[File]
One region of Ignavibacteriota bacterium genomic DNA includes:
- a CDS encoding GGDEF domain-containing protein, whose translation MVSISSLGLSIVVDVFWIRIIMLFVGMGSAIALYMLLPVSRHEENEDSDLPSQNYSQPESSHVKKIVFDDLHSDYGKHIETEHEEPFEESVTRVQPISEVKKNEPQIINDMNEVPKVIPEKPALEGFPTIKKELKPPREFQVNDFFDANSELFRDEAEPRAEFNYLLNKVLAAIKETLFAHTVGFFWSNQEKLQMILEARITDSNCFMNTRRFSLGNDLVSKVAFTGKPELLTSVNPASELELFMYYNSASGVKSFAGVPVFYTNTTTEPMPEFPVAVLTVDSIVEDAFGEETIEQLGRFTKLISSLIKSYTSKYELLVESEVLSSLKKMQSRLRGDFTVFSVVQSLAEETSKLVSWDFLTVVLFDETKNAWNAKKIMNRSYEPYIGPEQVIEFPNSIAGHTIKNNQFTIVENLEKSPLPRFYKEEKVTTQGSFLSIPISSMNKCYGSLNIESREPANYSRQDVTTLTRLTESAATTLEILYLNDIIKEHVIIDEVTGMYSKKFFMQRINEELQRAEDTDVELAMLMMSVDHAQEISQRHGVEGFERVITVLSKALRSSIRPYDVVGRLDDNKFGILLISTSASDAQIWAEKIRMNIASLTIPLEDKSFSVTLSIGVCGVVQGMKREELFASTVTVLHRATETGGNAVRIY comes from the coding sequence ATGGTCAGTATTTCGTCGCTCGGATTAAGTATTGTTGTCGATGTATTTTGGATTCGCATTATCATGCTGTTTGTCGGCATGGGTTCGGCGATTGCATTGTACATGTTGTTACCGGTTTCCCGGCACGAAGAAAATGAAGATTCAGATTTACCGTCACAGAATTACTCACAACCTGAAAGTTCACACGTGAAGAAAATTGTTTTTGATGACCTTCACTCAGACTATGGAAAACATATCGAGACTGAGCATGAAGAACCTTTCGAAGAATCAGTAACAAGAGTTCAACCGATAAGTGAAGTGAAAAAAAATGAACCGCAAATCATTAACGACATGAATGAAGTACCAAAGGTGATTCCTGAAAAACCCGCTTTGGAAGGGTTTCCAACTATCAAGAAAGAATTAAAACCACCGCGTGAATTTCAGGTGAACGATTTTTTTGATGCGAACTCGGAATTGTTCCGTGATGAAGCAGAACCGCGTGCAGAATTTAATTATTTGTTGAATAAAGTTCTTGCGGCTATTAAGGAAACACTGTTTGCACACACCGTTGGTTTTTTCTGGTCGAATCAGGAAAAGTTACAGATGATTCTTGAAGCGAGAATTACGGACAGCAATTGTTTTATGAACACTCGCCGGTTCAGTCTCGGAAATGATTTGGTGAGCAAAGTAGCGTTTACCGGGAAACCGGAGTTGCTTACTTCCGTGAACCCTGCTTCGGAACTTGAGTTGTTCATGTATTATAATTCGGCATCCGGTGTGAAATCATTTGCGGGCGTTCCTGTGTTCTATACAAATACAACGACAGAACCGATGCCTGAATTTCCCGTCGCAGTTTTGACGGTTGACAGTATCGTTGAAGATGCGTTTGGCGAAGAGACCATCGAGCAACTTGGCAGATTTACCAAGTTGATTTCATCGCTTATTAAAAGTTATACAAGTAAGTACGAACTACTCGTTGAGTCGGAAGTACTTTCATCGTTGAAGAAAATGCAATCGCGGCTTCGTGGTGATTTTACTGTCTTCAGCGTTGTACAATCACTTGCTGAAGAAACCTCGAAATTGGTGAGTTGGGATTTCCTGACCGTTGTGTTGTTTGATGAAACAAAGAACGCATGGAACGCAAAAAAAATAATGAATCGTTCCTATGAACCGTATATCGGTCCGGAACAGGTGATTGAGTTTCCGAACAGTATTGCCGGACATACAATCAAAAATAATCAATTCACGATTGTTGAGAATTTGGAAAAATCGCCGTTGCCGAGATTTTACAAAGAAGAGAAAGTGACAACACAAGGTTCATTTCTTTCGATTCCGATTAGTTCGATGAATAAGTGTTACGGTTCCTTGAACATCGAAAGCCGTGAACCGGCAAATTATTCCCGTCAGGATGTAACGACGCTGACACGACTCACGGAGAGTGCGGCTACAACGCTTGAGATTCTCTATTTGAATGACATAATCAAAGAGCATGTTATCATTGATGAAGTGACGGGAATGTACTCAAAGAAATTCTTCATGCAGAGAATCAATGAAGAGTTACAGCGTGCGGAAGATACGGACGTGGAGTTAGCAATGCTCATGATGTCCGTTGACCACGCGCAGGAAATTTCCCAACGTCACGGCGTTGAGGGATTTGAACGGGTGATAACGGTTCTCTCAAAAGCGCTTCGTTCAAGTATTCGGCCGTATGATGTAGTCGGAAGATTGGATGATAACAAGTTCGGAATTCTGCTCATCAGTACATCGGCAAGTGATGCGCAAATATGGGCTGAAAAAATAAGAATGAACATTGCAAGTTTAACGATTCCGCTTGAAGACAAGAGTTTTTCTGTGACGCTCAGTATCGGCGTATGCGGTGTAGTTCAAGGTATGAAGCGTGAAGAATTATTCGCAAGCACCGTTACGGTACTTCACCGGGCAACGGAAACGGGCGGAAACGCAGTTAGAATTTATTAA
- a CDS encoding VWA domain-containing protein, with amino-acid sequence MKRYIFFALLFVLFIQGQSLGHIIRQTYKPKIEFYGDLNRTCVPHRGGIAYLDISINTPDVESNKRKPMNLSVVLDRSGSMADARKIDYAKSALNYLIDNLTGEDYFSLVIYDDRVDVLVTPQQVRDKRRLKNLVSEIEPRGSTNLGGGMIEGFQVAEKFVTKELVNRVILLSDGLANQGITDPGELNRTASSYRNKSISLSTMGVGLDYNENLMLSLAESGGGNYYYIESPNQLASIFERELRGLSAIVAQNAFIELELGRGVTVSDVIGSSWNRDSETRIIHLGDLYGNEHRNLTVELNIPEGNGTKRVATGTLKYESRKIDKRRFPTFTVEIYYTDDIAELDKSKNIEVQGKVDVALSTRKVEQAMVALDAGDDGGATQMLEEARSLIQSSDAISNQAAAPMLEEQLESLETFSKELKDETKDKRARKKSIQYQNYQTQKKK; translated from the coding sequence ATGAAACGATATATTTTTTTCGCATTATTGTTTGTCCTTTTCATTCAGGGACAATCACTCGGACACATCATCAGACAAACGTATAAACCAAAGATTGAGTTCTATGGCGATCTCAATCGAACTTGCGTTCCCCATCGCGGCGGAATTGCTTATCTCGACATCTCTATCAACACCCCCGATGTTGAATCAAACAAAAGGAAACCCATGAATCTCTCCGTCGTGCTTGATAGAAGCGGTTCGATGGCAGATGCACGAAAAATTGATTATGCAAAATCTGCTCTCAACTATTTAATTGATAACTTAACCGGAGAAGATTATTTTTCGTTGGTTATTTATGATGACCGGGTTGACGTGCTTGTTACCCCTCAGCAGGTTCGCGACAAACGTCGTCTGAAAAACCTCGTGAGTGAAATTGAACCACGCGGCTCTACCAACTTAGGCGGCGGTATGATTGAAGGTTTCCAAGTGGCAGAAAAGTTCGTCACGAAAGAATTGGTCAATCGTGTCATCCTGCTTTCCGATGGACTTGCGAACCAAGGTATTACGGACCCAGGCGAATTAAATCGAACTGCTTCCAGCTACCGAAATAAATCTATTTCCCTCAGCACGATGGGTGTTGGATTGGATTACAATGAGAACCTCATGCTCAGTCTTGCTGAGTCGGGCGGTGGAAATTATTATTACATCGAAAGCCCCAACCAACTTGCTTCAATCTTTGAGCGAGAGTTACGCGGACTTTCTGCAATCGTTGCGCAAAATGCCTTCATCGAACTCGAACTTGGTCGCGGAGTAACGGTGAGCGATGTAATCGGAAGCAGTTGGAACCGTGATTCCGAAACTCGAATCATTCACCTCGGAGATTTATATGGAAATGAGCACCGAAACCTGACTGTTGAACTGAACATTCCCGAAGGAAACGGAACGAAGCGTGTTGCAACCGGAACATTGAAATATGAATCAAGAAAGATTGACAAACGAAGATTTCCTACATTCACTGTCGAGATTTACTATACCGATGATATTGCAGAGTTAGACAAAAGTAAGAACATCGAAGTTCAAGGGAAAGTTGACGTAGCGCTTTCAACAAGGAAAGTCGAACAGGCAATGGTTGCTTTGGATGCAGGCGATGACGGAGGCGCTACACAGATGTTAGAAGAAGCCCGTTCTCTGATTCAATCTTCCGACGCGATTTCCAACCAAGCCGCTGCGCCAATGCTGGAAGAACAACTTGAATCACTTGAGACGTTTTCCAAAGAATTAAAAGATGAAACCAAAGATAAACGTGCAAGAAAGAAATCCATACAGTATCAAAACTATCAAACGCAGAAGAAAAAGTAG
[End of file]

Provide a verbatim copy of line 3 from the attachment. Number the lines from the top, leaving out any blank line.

- a CDS encoding VWA domain-containing protein, with amino-acid sequence MKRYIFFALLFVLFIQGQSLGHIIRQTYKPKIEFYGDLNRTCVPHRGGIAYLDISINTPDVESNKRKPMNLSVVLDRSGSMADARKIDYAKSALNYLIDNLTGEDYFSLVIYDDRVDVLVTPQQVRDKRRLKNLVSEIEPRGSTNLGGGMIEGFQVAEKFVTKELVNRVILLSDGLANQGITDPGELNRTASSYRNKSISLSTMGVGLDYNENLMLSLAESGGGNYYYIESPNQLASIFERELRGLSAIVAQNAFIELELGRGVTVSDVIGSSWNRDSETRIIHLGDLYGNEHRNLTVELNIPEGNGTKRVATGTLKYESRKIDKRRFPTFTVEIYYTDDIAELDKSKNIEVQGKVDVALSTRKVEQAMVALDAGDDGGATQMLEEARSLIQSSDAISNQAAAPMLEEQLESLETFSKELKDETKDKRARKKSIQYQNYQTQKKK; translated from the coding sequence ATGAAACGATATATTTTTTTCGCATTATTGTTTGTCCTTTTCATTCAGGGACAATCACTCGGACACATCATCAGACAAACGTATAAACCAAAGATTGAGTTCTATGGCGATCTCAATCGAACTTGCGTTCCCCATCGCGGCGGAATTGCTTATCTCGACATCTCTATCAACACCCCCGATGTTGAATCAAACAAAAGGAAACCCATGAATCTCTCCGTCGTGCTTGATAGAAGCGGTTCGATGGCAGATGCACGAAAAATTGATTATGCAAAATCTGCTCTCAACTATTTAATTGATAACTTAACCGGAGAAGATTATTTTTCGTTGGTTATTTATGATGACCGGGTTGACGTGCTTGTTACCCCTCAGCAGGTTCGCGACAAACGTCGTCTGAAAAACCTCGTGAGTGAAATTGAACCACGCGGCTCTACCAACTTAGGCGGCGGTATGATTGAAGGTTTCCAAGTGGCAGAAAAGTTCGTCACGAAAGAATTGGTCAATCGTGTCATCCTGCTTTCCGATGGACTTGCGAACCAAGGTATTACGGACCCAGGCGAATTAAATCGAACTGCTTCCAGCTACCGAAATAAATCTATTTCCCTCAGCACGATGGGTGTTGGATTGGATTACAATGAGAACCTCATGCTCAGTCTTGCTGAGTCGGGCGGTGGAAATTATTATTACATCGAAAGCCCCAACCAACTTGCTTCAATCTTTGAGCGAGAGTTACGCGGACTTTCTGCAATCGTTGCGCAAAATGCCTTCATCGAACTCGAACTTGGTCGCGGAGTAACGGTGAGCGATGTAATCGGAAGCAGTTGGAACCGTGATTCCGAAACTCGAATCATTCACCTCGGAGATTTATATGGAAATGAGCACCGAAACCTGACTGTTGAACTGAACATTCCCGAAGGAAACGGAACGAAGCGTGTTGCAACCGGAACATTGAAATATGAATCAAGAAAGATTGACAAACGAAGATTTCCTACATTCACTGTCGAGATTTACTATACCGATGATATTGCAGAGTTAGACAAAAGTAAGAACATCGAAGTTCAAGGGAAAGTTGACGTAGCGCTTTCAACAAGGAAAGTCGAACAGGCAATGGTTGCTTTGGATGCAGGCGATGACGGAGGCGCTACACAGATGTTAGAAGAAGCCCGTTCTCTGATTCAATCTTCCGACGCGATTTCCAACCAAGCCGCTGCGCCAATGCTGGAAGAACAACTTGAATCACTTGAGACGTTTTCCAAAGAATTAAAAGATGAAACCAAAGATAAACGTGCAAGAAAGAAATCCATACAGTATCAAAACTATCAAACGCAGAAGAAAAAGTAG